I wonder if there are enough local farmers to support all these markets? Farmers can't be at markets every day... The Riverdale market does have some vendors with a large volume of produce as the season progresses, but there are also several operations who seem really small scale. I think it's great the idea is taking off but I wonder is all.
I have read that there is a bigger problem in that in most farmers markets there are very few farmers. Most of the vendors just go to the food terminal buy produce then take it to a market and resell it. You are not guaranteed that it is even local produce. This is one of the reasons Liberty market opened they are only allowing in certified farmers. I am sure that the market will improve as the growing season progresses but if you are looking for true local produce there would not be much available right now anyway...
I've become more and more disillusioned with the fruit / veg sellers in SLM South. The quality is haphazard and prices are high.
What is the difference between buying from them or my local store because it is all comes from the food terminal anyway. It looks like Liberty Village, Brickworks and Woodbine Center are the only markets with the governing rule:
"Vendors must grow/ produce what they sell."
As FlavoursGal says, I'm willing to wait and support these farmers and get truly local and fresh produce when it is in season. In the meantime I'll support my local green grocer.
Any other markets meet these criteria, please let me know.
Sounds like a good philosphy to me, although I do like the North and South SLM. I just wish that we could have what San Francisco has at the Ferry Building on Saturdays. A HUGE, diverse farmers market. Actually, I wonder if the vendors do the exact same thing there (i.e. buy from a food terminal and resell it) but it does not look like it. I guess the size and diversity of their farmers market is a function of their climate and growing season.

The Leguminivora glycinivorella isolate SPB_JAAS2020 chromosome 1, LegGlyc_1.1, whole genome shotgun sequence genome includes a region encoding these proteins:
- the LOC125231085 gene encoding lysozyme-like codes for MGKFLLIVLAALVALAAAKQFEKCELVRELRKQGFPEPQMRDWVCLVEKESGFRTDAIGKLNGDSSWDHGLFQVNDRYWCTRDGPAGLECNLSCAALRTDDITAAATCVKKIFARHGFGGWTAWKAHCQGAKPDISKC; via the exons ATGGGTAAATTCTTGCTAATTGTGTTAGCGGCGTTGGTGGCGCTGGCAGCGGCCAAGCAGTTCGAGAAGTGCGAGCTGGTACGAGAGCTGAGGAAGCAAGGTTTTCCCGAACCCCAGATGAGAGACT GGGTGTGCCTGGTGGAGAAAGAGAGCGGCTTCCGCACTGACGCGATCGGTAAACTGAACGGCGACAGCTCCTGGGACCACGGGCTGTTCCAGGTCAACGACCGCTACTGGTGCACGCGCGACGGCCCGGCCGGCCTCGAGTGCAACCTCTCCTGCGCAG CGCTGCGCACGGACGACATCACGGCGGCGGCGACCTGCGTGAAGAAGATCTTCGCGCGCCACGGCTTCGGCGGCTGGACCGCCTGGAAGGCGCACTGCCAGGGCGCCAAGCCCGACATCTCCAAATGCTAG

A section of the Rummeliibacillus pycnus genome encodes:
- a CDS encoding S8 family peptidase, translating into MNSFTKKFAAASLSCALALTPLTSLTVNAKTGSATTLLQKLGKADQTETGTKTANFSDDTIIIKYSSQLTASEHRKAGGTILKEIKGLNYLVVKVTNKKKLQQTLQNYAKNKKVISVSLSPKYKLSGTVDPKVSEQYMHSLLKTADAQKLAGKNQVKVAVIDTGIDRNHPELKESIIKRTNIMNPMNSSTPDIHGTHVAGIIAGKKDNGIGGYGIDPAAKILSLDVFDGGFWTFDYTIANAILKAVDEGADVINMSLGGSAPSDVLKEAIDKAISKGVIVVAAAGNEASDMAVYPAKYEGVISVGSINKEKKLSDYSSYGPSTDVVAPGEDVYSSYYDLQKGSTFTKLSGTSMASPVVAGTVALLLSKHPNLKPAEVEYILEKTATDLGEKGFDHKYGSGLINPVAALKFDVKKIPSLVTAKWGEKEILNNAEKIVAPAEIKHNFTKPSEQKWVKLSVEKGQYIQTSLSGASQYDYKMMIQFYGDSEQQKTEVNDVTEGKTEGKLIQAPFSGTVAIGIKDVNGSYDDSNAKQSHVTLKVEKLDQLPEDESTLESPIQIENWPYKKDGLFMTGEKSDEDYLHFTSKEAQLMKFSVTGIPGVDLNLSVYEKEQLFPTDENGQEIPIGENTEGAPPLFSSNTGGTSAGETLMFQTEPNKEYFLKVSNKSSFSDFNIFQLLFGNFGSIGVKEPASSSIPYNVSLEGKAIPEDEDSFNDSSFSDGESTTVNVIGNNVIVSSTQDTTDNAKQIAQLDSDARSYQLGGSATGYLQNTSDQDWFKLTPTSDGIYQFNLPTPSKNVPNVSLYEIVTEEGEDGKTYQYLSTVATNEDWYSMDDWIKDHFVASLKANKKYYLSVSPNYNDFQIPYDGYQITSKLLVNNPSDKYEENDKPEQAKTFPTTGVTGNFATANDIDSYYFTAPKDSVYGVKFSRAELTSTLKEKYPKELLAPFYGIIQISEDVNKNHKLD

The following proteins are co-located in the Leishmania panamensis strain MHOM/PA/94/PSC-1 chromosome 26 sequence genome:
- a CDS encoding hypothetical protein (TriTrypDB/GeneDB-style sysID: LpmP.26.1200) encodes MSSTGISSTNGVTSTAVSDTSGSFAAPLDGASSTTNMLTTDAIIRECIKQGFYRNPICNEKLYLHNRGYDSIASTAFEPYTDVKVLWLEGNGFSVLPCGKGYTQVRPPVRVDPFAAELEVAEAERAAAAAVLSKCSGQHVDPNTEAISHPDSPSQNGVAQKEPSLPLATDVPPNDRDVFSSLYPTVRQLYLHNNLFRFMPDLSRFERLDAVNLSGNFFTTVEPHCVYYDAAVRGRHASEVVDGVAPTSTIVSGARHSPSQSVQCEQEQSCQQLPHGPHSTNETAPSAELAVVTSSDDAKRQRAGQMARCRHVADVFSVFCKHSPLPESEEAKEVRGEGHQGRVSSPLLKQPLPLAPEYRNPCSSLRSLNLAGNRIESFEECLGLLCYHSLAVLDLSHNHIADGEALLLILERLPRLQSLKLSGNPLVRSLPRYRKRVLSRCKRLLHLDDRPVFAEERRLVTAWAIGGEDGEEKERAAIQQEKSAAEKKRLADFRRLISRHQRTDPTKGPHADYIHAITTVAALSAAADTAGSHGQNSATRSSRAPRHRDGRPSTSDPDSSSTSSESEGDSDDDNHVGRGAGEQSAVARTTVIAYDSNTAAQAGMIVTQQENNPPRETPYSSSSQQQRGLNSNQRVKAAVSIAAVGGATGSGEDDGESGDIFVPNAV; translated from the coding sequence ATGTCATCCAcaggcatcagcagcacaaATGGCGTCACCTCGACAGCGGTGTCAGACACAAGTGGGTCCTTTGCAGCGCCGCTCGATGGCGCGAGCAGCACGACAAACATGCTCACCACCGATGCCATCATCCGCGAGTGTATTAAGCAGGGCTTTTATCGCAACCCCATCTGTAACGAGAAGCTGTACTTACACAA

Two interesting links:
Harvest Ontario Magazine @ Home Hardware listing farmgate sales, markets, etc
My Market, certified local farmer markets, apparently only Woodbine and Liberty so far.
That said, I think you can find local farmers at other markets if you ask the right questions.
At Withrow Park, there is meat that comes from Weber's farm, operated by David and Ellen Weber, young Mennonite farmers. I was hoping to buy some drug free meat, sausage specificially. However, Mr. Weber said that the pork would not be ready for another month.
Keep in mind that he only comes in every other week. He brought his two children today who help out by doing the math on orders.
There is no website but if you want to get onto his mailing list (snail mail), contact him at 519-353-4113. You can also visit the farm at RR#3, 1230 Bruce Road 11, Paisley, Ontario.
I was most impressed with the way he conducted business. He's obviously the source, is knowledgable about his product, and willing to educate you about the meats that he carries.
If you come to this market, don't expect anything huge. You won't be able to complete your shopping list in one go. There are also a few people who are vendors, not farmers. For example, Leslieville Cheese Shop is here, probably for the exposure more than anything else.
I also recognized St. John's Bakery.
Glad to have a new source for home grown food.
I've watched this market develop over the course of the summer, and assume that it is going to last for a few weeks longer. A few highlights in addition to the breads that have been mentioned.
Cookstown Greens - While you can find their wares in many downtown shops, they make an extra effort to bring the more interesting goods here, and the staff are able to give you guidance on how to cook things, and balance flavours. Recently, they've had the multicoloured heirloom carrots, radish pods, heirloom beans, golden sunburst squashes (can be used raw), peppery Japanese greens, and bizarre mushrooms.
Forbes products. There have been articles of late on these folks, who practice sustainable foraging in different parts of the country, and sell things you won't find anywhere else. These guys have what folks like Susur will be using NEXY YEAR, when he discovers the ingredients. Pickled milkweed pode, preserved spruce tips, all sorts of dried wild mushrooms in bulk at the best prices in the city, and jams, jellys and preserves made from ingredients that you won't find in McGee (maybe Traill or Moody, if your libraries go that far back). Again, helpful staff with many suggestions.